It is a passion and snap-shot in time that can never be repeated that fuels the photography works of native Detroiter Sebastian Sullen. He began shooting photography in 1995 while living in Kalamazoo. While living abroad in Sweden from 1999 – 2003, Sebastian’s creativity expanded as an ever-changing kaleidoscope of imagery passed before his lens.
Layers of European culture, history and society envisioned through a Detroiter’s eyes take on new meaning. Sebastian traveled around Europe for three years chronicling the diversity of daily lives. While his personal routine invariably included red wine and a new notebook at the onset of each country, his lens captured a vast range of moments – from capturing models to European architecture. He created his own photography studio and darkroom printing his own images.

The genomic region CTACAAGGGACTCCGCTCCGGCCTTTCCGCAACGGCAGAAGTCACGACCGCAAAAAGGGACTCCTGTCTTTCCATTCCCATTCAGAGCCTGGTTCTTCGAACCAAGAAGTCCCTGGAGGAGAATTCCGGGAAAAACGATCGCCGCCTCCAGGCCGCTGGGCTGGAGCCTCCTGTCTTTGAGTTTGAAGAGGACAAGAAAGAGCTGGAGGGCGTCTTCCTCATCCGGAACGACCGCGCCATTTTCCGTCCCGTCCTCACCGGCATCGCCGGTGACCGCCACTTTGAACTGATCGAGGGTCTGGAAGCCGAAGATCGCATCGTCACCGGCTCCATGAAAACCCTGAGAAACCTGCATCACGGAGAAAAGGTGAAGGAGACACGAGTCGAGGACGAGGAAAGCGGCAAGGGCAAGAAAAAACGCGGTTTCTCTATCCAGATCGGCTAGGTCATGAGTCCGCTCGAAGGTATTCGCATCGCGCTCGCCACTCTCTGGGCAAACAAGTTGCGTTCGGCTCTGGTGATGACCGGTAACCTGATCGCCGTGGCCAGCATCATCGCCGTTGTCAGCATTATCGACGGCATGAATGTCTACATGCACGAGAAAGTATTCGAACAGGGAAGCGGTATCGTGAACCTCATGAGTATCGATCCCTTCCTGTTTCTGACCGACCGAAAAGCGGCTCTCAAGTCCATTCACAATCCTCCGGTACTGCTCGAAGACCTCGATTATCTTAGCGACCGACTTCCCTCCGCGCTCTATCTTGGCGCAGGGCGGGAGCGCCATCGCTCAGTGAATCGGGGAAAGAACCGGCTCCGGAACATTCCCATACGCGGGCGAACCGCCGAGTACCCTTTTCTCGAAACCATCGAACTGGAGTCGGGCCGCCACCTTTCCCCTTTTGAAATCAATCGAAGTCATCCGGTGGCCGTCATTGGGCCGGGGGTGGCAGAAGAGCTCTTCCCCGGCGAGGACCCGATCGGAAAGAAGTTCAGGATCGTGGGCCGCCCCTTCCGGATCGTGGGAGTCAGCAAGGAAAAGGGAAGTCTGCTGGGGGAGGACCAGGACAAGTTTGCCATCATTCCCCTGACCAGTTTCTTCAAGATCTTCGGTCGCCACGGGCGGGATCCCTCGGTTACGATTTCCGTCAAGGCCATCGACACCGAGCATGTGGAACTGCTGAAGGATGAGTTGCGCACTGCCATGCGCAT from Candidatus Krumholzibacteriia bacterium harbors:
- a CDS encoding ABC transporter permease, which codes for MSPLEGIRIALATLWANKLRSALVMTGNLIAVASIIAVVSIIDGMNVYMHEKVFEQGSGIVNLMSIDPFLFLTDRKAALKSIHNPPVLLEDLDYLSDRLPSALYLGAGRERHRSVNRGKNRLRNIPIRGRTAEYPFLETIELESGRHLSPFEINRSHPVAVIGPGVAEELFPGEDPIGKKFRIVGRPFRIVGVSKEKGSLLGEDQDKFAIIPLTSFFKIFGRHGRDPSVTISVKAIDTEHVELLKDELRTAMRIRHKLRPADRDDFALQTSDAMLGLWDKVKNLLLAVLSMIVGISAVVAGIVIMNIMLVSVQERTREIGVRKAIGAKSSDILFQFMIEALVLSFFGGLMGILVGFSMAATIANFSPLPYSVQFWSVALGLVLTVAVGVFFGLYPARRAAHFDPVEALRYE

Back in Detroit, he captured Detroit’s neighborhoods and his images contrast the majesty of the city’s historic architecture with its formidable inner city blight. From the ethereal glow of a historical church, to the unworldly ruins of abandoned factories, all became beautiful in his lens. He considers his camera an extension of himself and is rooted in his belief that the power of a single image to capture fear, laughter, and love is why photography is so powerful.
Sebastian has been featured in the New York Times and has worked on photography editorial projects such as French Libération , Lille 3000 Renaissance and German Art Das Kunstmagazin.
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